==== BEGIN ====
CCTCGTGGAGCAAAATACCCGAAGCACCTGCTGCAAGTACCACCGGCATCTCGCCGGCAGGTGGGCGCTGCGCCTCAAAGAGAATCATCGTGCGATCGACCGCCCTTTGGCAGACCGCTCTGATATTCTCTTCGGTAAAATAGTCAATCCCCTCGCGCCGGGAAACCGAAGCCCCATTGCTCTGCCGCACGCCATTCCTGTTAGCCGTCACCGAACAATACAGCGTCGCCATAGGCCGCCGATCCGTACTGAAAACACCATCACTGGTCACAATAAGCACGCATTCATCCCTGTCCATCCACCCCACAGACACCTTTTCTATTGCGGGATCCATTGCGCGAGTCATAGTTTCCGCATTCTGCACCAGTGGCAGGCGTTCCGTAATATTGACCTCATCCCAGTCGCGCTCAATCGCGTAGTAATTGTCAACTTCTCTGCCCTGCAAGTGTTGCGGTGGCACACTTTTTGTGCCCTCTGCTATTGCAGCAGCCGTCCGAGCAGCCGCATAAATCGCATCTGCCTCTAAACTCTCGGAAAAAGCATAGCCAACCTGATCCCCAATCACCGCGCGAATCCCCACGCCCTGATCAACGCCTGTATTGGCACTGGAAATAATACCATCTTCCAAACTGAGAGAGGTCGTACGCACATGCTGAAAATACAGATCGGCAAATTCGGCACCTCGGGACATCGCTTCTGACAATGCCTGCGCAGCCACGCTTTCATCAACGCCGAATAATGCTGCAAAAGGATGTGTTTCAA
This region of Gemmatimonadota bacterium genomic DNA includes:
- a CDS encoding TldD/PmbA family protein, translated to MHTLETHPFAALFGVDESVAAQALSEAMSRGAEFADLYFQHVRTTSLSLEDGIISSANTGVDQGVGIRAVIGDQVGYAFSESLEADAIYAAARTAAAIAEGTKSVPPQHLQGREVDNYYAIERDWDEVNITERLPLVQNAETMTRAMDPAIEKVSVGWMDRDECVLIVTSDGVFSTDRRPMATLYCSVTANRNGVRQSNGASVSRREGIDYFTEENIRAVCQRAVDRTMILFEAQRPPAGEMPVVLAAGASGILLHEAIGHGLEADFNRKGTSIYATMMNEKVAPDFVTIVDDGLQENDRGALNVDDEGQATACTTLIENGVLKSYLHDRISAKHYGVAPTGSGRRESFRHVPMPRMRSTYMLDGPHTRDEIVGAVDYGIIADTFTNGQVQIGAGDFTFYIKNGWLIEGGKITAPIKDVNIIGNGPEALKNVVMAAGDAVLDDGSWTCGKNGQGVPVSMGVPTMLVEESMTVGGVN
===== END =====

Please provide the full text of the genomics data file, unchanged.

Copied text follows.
CCTCGTGGAGCAAAATACCCGAAGCACCTGCTGCAAGTACCACCGGCATCTCGCCGGCAGGTGGGCGCTGCGCCTCAAAGAGAATCATCGTGCGATCGACCGCCCTTTGGCAGACCGCTCTGATATTCTCTTCGGTAAAATAGTCAATCCCCTCGCGCCGGGAAACCGAAGCCCCATTGCTCTGCCGCACGCCATTCCTGTTAGCCGTCACCGAACAATACAGCGTCGCCATAGGCCGCCGATCCGTACTGAAAACACCATCACTGGTCACAATAAGCACGCATTCATCCCTGTCCATCCACCCCACAGACACCTTTTCTATTGCGGGATCCATTGCGCGAGTCATAGTTTCCGCATTCTGCACCAGTGGCAGGCGTTCCGTAATATTGACCTCATCCCAGTCGCGCTCAATCGCGTAGTAATTGTCAACTTCTCTGCCCTGCAAGTGTTGCGGTGGCACACTTTTTGTGCCCTCTGCTATTGCAGCAGCCGTCCGAGCAGCCGCATAAATCGCATCTGCCTCTAAACTCTCGGAAAAAGCATAGCCAACCTGATCCCCAATCACCGCGCGAATCCCCACGCCCTGATCAACGCCTGTATTGGCACTGGAAATAATACCATCTTCCAAACTGAGAGAGGTCGTACGCACATGCTGAAAATACAGATCGGCAAATTCGGCACCTCGGGACATCGCTTCTGACAATGCCTGCGCAGCCACGCTTTCATCAACGCCGAATAATGCTGCAAAAGGATGTGTTTCAA
This region of Gemmatimonadota bacterium genomic DNA includes:
- a CDS encoding TldD/PmbA family protein, translated to MHTLETHPFAALFGVDESVAAQALSEAMSRGAEFADLYFQHVRTTSLSLEDGIISSANTGVDQGVGIRAVIGDQVGYAFSESLEADAIYAAARTAAAIAEGTKSVPPQHLQGREVDNYYAIERDWDEVNITERLPLVQNAETMTRAMDPAIEKVSVGWMDRDECVLIVTSDGVFSTDRRPMATLYCSVTANRNGVRQSNGASVSRREGIDYFTEENIRAVCQRAVDRTMILFEAQRPPAGEMPVVLAAGASGILLHEAIGHGLEADFNRKGTSIYATMMNEKVAPDFVTIVDDGLQENDRGALNVDDEGQATACTTLIENGVLKSYLHDRISAKHYGVAPTGSGRRESFRHVPMPRMRSTYMLDGPHTRDEIVGAVDYGIIADTFTNGQVQIGAGDFTFYIKNGWLIEGGKITAPIKDVNIIGNGPEALKNVVMAAGDAVLDDGSWTCGKNGQGVPVSMGVPTMLVEESMTVGGVN